Fortunately, the current survey of Austrian purchasing managers shows that after two months of decline, employment in the industry rose again in August. With an average of 584,000 jobs in Austria's manufacturing industry this year, the figure is much the same as last year's. "With the quiet growth pattern, a clear positive employment trend for the coming months is not expected. The industry in 2014 will thus not be a driver of a turnaround in the overall labour market, as we originally expected. The industry will, however, at least mitigate unemployment in Austria somewhat primarily due to the increase in job offers," said Pudschedl confidently. Economists at Bank Austria expect an average unemployment rate of 8.6 percent for 2014.

Domestic industry continues to lack the impetus for a vigorous expansion. Yet the Bank Austria Purchasing Managers' Index for August shows that with steady values just above the 50-point mark, the Austrian manufacturing industry has been able to maintain moderate growth despite adverse conditions. Although the details of the monthly survey reflect a mediocre economic outlook, they also contain some encouraging results which lend credence to the prospect of a slight upturn in industrial activity in the months ahead. Orders from abroad have risen again and, indeed, are at least as strong as they were six months ago. Despite current geopolitical risks, export-oriented industries will have the advantage in the coming months over companies which are heavily dependent on domestic demand, and will be able to play to this strength. "Due to the weakening industrial activity so far this year, we expect a rise in industrial production of around 2 percent only in 2014. If that's the case, sector expansion will be at least a little stronger than last year," said Bruckbauer.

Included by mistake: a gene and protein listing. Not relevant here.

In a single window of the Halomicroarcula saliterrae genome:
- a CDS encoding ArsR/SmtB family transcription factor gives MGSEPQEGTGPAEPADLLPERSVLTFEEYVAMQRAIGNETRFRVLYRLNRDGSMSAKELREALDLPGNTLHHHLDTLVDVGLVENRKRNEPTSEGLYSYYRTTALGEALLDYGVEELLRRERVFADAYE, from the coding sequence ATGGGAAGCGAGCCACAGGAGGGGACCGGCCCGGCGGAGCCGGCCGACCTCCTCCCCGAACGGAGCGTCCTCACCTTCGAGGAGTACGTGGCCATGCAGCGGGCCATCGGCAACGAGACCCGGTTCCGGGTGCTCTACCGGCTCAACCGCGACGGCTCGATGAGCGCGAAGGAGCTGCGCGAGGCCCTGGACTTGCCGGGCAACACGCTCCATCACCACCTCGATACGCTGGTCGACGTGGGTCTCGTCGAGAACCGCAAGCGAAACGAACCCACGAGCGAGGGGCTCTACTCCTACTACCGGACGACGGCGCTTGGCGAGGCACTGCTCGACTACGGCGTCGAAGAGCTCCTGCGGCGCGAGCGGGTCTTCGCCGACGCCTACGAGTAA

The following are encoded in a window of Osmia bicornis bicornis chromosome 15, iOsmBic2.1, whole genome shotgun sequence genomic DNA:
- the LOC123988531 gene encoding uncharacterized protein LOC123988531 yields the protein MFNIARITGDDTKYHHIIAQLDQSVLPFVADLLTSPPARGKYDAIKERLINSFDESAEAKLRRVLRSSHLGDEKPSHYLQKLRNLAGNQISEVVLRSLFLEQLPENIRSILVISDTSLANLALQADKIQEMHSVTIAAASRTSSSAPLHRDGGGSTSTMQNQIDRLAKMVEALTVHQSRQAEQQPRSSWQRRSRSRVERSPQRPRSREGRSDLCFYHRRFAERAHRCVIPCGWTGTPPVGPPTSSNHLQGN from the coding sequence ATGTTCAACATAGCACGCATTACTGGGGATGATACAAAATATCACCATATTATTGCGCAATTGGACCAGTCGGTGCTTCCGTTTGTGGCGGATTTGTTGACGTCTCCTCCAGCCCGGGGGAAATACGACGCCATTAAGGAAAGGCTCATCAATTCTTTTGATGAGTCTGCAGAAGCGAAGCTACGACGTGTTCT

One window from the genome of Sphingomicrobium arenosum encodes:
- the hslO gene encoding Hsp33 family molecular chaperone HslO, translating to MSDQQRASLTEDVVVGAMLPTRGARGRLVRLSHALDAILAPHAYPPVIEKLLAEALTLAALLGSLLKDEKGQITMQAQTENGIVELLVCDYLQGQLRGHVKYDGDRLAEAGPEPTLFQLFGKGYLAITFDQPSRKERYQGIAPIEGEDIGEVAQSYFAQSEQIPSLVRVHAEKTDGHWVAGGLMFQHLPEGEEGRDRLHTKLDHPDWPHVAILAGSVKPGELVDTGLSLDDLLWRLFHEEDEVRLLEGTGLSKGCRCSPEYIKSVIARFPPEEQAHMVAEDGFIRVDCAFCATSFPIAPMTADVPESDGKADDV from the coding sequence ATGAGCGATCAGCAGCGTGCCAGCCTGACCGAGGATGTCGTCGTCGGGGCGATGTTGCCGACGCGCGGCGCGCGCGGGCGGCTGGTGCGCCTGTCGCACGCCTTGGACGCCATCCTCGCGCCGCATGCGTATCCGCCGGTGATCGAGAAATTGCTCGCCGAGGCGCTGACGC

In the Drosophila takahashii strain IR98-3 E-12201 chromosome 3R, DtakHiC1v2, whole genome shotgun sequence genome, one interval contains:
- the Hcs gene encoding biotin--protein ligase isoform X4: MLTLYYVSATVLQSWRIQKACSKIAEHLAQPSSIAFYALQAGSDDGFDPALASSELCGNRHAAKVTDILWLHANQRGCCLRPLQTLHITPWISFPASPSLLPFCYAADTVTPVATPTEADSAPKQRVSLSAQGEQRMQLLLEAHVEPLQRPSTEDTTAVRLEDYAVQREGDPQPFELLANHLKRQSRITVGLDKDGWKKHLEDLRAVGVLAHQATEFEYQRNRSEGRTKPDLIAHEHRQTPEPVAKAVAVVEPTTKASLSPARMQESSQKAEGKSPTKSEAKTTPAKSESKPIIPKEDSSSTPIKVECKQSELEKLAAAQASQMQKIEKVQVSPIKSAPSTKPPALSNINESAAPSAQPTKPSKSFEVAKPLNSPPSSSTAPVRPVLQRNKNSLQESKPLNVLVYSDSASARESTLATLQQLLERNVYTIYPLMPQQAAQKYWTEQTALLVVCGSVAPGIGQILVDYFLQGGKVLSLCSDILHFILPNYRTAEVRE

charts (PDF; 38 KB)

Enquiries: Bank Austria Economics & Market Analysis Austria
Walter Pudschedl, Tel.: +43 (0) 50505 - 41957;
E-mail walter.pudschedl@unicreditgroup.at

Note: PMI figures above the 50.0 mark indicate growth compared to the previous month; readings below the 50.0 mark indicate contraction. The greater the divergence from 50.0, the greater the change signalled. This report contains original data from the monthly survey of purchasing managers from industrial companies in Austria. The survey is sponsored by Bank Austria and has been carried out by Markit Economics under the auspices of ÖPWZ, the Austrian Productivity and Efficiency Centre, since October 1998.